His secretary had cancelled two appointments for the following week. When the geriatrician asked her why, she simply said, “They died.”
He frowned, though he wasn’t surprised. One patient was in his seventies and the other was in her eighties. People don’t live forever and the odds were simply greater that his patients would die sooner rather than later.
The male patient was a self-proclaimed curmudgeon. Though he often complained during his visits with the geriatrician (“Are you trying to kill me with all of these medications?!”), he was consistently punctual to his appointments and bought a box of chocolates for the office staff every Christmas.
The woman said little. She answered his questions, but balked when he asked anything she thought was intrusive. (“You don’t need to know anything about my memory. I’m fine, thank you.”) In her large purse was a small notebook. At the beginning of every appointment, she fished the notebook out and asked the questions she had written down before their meeting.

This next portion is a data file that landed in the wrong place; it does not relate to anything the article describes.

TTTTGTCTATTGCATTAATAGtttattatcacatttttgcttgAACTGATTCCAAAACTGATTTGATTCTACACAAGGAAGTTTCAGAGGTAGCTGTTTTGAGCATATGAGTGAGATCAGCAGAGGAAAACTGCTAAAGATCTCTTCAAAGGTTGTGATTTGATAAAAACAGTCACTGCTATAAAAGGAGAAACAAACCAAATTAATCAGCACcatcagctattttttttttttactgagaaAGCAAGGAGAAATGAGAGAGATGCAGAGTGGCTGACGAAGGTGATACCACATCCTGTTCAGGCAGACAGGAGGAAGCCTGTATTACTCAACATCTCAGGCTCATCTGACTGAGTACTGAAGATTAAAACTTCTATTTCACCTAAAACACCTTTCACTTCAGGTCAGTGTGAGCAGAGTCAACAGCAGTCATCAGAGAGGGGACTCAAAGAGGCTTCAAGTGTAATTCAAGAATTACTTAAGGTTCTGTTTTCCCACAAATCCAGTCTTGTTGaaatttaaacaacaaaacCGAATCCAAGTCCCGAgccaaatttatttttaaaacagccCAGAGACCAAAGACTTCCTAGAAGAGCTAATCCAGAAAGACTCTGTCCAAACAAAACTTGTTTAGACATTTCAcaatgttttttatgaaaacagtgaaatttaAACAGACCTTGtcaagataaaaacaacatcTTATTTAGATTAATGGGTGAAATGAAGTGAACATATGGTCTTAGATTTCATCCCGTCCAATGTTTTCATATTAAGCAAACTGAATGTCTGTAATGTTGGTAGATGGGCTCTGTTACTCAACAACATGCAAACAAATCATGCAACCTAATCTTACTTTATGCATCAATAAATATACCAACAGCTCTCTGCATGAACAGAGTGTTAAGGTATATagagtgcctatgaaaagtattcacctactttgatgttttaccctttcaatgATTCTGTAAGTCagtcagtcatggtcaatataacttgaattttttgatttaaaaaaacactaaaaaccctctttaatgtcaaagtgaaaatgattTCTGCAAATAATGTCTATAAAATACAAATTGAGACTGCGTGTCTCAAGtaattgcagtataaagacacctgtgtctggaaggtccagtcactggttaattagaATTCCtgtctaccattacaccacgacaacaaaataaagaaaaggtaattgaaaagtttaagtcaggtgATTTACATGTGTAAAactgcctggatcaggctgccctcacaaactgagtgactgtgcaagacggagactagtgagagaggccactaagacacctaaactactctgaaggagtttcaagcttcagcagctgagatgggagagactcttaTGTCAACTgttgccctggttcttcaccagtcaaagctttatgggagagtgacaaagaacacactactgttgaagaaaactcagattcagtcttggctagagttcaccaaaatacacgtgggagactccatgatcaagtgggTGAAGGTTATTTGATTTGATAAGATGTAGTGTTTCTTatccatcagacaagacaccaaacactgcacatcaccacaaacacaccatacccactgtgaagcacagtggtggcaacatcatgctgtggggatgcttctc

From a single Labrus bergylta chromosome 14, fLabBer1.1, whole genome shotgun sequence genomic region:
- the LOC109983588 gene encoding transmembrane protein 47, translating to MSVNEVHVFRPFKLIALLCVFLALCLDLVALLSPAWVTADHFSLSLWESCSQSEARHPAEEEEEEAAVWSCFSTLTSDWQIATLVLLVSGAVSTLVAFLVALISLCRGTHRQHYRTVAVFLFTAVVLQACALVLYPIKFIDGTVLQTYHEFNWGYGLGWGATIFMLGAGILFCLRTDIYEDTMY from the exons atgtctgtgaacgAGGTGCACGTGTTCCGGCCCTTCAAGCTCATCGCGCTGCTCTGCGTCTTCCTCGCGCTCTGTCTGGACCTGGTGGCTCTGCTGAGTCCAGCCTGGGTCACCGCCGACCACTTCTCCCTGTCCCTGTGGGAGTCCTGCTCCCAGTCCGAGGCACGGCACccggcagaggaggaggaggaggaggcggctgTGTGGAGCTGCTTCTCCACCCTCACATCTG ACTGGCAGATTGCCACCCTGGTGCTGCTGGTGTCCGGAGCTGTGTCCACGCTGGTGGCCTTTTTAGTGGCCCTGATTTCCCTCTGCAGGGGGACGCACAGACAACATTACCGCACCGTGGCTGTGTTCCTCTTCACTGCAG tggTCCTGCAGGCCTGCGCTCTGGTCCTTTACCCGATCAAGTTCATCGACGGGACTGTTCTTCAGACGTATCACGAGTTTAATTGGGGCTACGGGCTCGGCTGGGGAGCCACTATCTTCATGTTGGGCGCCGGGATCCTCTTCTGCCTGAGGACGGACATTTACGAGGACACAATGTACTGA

He felt sad. He missed them.
“When you do you want to see Ms. Smith again?” his secretary called out.
The geriatrician glanced at the calendar. There was a holiday the following month. More than five weeks would pass if he saw her after the holiday. Though she was close to 90 years old, Ms. Smith was generally healthy. Today, she showed him photographs of her new great-granddaughter. She laughed with energy and enthusiasm.
What if she dies in the interim?
“Before the holiday,” the geriatrician answered.